Breeders’ Cup replay: the victory of the inspiring classic from Tiznow 20 years ago
It’s been 20 years since Tiznow won the Breeders’ Cup Classic for the second year in a row. The victory in 2001 came after a gallant duel with Sakhee at Belmont Park in Elmont, New York. Here’s a look at Tiznow’s career, what was going on back then (less than two months after 9/11), how the race went, and even how it perhaps inspired the New England Patriots to their first Super Bowl victory. The 38e The Breeders’ Cup will take place November 5-6 in Del Mar.
By Maryjean Wall
As the football season wore on in December 2001, New England Patriots coach Bill Belichick had every reason to show his team a video of that year’s Breeders’ Cup Classic. Belichick needed a way to stoke the fighting spirit in his players – and he found it in Classic winner Tiznow.
The Patriots reversed their season after seeing Tiznow regain the lead at the end to win the 2001 Classic. Deep down the straight, Tiznow appeared to be heading for loss when he sank again and, with a great determination, caught the European wonder, Sakhee, on the wire.
The following February, the Patriots underdogs may have had Tiznow in mind when they won their first Super Bowl, as they faced the St. Louis Rams, 20-17. Most likely, they had a racehorse to thank.
On this 20e anniversary of the second of Tiznow’s two classic victories, the horse’s determination model for the football team is a story worth telling.
2001 Breeders’ Cup day filled with unease after September 11
Tiznow became the first to win two successive Classics. But it’s that second victory in 2001 that people remember the most, because it happened in Belmont Park, Elmont, New York, while the United States was still reeling from the 9/11 terrorist attacks. 2001.
The Tiznow Classic triumph took place even as snipers lined up on the roof of the grandstand. If you stared in front of Belmont in Manhattan, you could still see smoke billowing from the site of what used to be the World Trade Center. Two commercial planes piloted by terrorists had collided with the Twin Towers of the Trade Center just two months earlier, causing the towers to collapse. The feeling during this Breeders’ Cup was sadness for America, as well as real worry that Belmont Park might be under attack as the crowds attended the championship horse races. A feeling of unease weighed heavily on the spectators.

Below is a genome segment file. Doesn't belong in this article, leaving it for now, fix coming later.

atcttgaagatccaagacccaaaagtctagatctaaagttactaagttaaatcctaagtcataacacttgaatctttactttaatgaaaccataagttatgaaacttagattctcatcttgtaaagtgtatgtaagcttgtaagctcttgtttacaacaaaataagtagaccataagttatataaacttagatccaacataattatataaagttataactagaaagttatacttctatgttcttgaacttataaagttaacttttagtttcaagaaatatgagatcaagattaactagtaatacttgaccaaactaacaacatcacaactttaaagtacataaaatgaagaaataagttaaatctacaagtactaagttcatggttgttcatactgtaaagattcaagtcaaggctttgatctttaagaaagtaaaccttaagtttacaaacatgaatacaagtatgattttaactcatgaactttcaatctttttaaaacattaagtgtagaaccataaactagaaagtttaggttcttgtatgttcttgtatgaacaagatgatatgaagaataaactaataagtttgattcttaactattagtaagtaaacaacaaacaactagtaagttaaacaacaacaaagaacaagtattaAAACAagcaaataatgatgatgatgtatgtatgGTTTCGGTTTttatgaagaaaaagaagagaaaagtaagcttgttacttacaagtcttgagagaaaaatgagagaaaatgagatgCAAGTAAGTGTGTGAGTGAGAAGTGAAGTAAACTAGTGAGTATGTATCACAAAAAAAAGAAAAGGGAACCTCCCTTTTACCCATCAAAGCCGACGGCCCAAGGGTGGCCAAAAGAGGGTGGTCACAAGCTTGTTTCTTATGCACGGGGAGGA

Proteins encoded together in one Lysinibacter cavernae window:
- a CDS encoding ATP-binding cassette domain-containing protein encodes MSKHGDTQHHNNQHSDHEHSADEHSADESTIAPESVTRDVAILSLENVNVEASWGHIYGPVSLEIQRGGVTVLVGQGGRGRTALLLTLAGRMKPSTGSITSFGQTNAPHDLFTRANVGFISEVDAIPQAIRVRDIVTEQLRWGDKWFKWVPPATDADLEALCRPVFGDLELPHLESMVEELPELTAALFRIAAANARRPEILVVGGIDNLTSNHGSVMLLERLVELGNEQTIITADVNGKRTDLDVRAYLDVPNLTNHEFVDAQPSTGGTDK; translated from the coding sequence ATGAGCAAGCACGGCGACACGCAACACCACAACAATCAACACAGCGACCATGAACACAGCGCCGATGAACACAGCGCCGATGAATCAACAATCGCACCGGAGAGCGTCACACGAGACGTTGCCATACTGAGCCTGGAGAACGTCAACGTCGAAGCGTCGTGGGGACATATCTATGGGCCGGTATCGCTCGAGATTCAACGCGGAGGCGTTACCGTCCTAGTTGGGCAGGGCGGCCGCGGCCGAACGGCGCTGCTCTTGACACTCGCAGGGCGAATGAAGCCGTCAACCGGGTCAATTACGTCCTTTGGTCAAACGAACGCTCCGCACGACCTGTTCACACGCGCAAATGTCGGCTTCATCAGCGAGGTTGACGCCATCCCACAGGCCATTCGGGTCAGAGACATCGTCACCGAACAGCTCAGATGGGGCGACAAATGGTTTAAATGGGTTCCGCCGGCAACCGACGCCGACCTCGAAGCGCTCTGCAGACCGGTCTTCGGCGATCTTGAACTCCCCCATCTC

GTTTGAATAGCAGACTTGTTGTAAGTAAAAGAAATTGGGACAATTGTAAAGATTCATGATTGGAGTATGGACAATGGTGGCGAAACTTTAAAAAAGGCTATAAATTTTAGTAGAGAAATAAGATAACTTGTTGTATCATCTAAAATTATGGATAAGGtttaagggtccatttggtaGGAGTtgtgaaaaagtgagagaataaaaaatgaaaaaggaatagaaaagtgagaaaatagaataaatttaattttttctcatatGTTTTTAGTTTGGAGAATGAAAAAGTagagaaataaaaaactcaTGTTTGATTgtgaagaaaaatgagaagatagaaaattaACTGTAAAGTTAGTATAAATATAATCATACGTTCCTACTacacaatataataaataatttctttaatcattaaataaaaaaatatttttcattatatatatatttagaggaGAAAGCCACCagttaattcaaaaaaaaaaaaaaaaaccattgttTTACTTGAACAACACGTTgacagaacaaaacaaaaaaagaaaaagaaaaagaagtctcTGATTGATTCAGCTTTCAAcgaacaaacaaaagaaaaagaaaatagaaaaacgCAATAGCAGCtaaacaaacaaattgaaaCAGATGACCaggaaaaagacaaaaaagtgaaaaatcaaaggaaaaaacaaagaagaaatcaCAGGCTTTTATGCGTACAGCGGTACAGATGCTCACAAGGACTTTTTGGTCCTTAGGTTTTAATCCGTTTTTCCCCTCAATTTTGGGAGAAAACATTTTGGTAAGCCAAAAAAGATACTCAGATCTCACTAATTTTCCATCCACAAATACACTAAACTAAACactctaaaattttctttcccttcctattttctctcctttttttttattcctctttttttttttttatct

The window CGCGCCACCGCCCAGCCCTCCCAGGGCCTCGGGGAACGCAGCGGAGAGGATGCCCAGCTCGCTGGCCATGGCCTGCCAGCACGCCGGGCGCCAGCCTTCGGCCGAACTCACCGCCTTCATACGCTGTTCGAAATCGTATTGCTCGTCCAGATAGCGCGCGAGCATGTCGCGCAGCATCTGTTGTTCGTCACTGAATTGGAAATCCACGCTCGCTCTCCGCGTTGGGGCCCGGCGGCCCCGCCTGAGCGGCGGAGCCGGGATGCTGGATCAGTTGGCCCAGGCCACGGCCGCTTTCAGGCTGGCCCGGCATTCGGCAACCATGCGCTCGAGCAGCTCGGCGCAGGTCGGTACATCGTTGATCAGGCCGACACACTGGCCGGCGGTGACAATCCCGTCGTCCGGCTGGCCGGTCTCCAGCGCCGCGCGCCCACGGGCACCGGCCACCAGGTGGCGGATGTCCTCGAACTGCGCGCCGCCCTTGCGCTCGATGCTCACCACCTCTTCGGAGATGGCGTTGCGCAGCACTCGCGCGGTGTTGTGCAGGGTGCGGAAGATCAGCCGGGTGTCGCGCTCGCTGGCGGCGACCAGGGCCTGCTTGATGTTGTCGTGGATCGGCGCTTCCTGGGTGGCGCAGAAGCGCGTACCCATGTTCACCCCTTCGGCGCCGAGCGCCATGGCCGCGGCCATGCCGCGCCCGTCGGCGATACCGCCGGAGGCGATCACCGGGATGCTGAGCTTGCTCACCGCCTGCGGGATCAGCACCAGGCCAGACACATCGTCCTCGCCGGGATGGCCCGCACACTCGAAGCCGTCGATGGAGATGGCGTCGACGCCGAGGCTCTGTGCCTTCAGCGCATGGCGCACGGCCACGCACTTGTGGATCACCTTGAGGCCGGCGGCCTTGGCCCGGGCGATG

Tiznow is coming
Tiznow made it look like all was well in the racing world, giving spectators the kind of day they expected from the Breeders’ Cup championships. The Prix de l’Arc de Triomphe winner (Sakhee) faced American Horse of the Year (Tiznow) for the lead all the way to the end of the stretch and appeared to take the lead – before Tiznow fought back and got enough ahead to win by a nose on the finish line. Albert the Great was third after leading an initial three quarters at the kilometer post.
Tiznow’s forward nose was not much different from how he won the Classic the year before, with a 2,000-neck margin on the Giant’s Causeway. Like Sakhee in 2001, Giant’s Causeway came from Europe to race. Churchill Downs was the site of the 2000 Breeders’ Cup and Tiznow had Chris McCarron in the saddle, just as he would when he won the following year.
Reminder of Tiznow’s career
The difference between the 2000 Classic and the race the following year was that in 2000 Tiznow had the mile lead and held it for the remaining quarter mile.